UH Student’s Poster Places at Neuromodulation Symposium


Rashda Khan
Musa Ozturk, a UH graduate student, stands in front of the award-winning poster with Jianping Wu, senior principal scientist at Medtronic and co-author of the study.
Musa Ozturk, a UH graduate student, stands in front of the award-winning poster with Jianping Wu, senior principal scientist at Medtronic and co-author of the study.

Research proposes computer-based assessment of Parkinson’s patients more reliable


Musa Ozturk, a Ph.D. student in biomedical engineering at the UH Cullen College of Engineering, presented a poster at the Neuromodulation Symposium at the University of Minnesota and won second place out of 120 presentations.

Neuromodulation, a rapidly-growing field, encompasses a broad range of implantable and non-invasive technology-based approaches for the treatment of neurological and psychiatric disorders.

The poster focused on assessing the measurement methods for symptom severity in patients with Parkinson's disease.

“We asked the patients participating in the study to perform a computer based keyboard typing task and compared that to the standard clinical assessment method called UPDRS (Unified Parkinson's Disease Rating Scale), which is performed manually by a clinician,” Ozturk said.

“Patients went through both assessment methods before and after taking their medication,” he said. “In the meantime, we recorded the neural activity called Local Field Potentials from subthalamic nucleus of a patient's brain using deep brain stimulation electrodes.”

The student research team found that the computer-based keyboard task explained the improvement in patients' symptoms better than UPDRS when compared to spatio-spectral changes in the neural activity.

“Therefore, we argued that the clinician assessed method – which is the longtime clinical standard – might be affected by human error or bias,” he said, adding that it could potentially be replaced with a computer-based task to improve objectivity and reliability.

The traditionally accepted method could also lead to variability between hospitals and neuroscience centers around the world. “Using a more objective method for assessing symptoms will help keep patients' symptom severity and relevant scientific findings comparable across the field,” Ozturk said.

The study was conducted under supervision of Nuri Ince, assistant professor of biomedical engineering and director of the Clinical Neural Engineering Lab at the Cullen College, and his collaborator Dr. Aviva Abosch, who also performed the surgeries.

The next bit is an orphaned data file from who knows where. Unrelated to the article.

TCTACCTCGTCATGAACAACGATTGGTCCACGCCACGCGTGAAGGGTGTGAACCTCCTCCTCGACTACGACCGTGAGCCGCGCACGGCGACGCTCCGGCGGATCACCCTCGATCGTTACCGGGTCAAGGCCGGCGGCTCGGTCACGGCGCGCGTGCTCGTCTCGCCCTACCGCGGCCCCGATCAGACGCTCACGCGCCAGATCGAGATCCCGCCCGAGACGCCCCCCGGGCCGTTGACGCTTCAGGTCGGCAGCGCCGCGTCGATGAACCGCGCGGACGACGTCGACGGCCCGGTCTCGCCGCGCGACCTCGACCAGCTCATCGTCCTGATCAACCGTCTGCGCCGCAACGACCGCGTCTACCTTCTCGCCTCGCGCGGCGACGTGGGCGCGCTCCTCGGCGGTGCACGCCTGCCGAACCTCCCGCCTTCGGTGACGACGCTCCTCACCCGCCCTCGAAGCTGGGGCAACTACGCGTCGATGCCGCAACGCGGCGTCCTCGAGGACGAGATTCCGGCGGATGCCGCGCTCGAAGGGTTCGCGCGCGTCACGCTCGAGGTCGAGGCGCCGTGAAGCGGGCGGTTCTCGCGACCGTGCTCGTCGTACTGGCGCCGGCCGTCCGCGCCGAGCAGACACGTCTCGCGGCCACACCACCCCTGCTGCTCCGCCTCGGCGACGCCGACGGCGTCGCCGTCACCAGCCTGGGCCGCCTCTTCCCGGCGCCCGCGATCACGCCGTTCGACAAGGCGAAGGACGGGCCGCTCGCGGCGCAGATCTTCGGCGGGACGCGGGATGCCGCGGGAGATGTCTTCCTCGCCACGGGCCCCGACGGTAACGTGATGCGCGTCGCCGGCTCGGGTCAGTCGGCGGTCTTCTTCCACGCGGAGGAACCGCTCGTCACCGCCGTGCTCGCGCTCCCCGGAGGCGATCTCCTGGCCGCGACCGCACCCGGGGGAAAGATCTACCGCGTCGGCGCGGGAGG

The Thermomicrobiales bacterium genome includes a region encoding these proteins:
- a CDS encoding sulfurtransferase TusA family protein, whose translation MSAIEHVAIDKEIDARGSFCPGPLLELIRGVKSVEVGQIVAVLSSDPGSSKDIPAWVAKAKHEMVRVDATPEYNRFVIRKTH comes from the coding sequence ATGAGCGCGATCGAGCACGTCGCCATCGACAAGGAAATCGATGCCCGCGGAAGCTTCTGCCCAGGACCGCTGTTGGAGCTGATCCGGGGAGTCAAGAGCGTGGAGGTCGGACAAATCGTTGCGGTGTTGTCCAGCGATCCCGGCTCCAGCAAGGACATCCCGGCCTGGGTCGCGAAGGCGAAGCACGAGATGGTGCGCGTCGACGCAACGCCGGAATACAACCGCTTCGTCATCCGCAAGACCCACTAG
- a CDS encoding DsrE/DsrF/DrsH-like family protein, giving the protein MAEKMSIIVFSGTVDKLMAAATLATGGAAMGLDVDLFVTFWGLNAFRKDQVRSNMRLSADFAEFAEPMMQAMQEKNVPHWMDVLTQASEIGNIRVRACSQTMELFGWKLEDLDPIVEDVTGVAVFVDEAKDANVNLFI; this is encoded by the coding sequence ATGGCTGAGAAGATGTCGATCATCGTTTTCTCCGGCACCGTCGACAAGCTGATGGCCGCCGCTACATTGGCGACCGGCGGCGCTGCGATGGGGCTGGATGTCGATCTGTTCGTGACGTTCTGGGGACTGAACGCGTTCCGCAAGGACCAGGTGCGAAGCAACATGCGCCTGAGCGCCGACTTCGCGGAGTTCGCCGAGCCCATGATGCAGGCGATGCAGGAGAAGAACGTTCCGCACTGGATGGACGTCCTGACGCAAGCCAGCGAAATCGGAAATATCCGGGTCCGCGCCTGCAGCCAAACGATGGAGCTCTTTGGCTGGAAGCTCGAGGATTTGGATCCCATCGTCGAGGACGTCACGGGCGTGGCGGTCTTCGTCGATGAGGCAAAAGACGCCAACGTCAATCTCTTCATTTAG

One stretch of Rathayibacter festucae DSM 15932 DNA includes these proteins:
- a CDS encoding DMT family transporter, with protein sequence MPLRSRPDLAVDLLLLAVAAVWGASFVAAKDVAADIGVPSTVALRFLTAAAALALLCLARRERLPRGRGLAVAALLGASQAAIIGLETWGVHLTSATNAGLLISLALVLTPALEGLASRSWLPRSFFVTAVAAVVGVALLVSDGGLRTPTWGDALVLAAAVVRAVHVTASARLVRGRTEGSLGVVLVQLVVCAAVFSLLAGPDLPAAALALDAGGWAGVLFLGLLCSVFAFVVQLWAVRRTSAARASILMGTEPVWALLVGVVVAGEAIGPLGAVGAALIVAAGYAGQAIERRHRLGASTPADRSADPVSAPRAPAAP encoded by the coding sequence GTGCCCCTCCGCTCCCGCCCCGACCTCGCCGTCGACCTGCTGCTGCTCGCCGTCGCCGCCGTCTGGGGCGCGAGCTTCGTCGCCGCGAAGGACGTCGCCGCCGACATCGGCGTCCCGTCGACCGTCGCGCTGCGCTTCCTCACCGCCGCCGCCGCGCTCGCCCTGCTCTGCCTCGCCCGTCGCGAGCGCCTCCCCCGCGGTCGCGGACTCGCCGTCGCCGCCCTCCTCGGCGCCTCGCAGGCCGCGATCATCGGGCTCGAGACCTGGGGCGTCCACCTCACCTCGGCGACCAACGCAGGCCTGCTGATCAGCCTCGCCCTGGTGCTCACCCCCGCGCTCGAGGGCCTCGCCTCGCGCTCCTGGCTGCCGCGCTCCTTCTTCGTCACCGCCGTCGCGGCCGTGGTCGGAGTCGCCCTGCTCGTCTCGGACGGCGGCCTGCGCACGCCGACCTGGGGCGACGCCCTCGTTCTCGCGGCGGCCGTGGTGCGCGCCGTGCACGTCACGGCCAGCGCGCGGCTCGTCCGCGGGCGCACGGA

The symposium, organized by the Institute for Engineering in Medicine (IEM) and MnDRIVE Brain Conditions (a partnership between the University of Minnesota and the State of Minnesota), aims to bring together scientists, engineers, clinicians, industrial practitioners and entrepreneurs to advance the field of neuromodulation.


Department/Academic Programs: 

Related News Stories

New Technology Could Improve LASIK Surgery, Eye Disease Detection

Dr. Kirill Larin, University of Houston professor of biomedical engineering, is creating new technology to measure the elasticity of the cornea.

UH Professor to Create Ultrafast 3D Clinical Imaging System

LASIK eye surgery – a laser reshaping of the cornea to improve vision – is one of the most popular elective surgeries in the United States, and a University of Houston professor of biomedical engineering intends to improve upon it by giving surgeons more information about the cornea before they begin.  

Nearing a Treatment for Farsightedness

Kirill Larin, professor of biomedical engineering, has received $3 million from the National Eye Institute to create a new technology capable of precise noninvasive and depth-resolved quantitative measurements of the lens mechanical properties in a clinical setting.

UH Professor Developing New Technology to Detect Lens Elasticity

A biomedical researcher at the University of Houston's Cullen College of Engineering is developing new technology that will measure the stiffness of the lens in the eye, which is likely associated with presbyopia, or farsightedness, the inevitable and age-related loss of the ability to focus on nearby objects.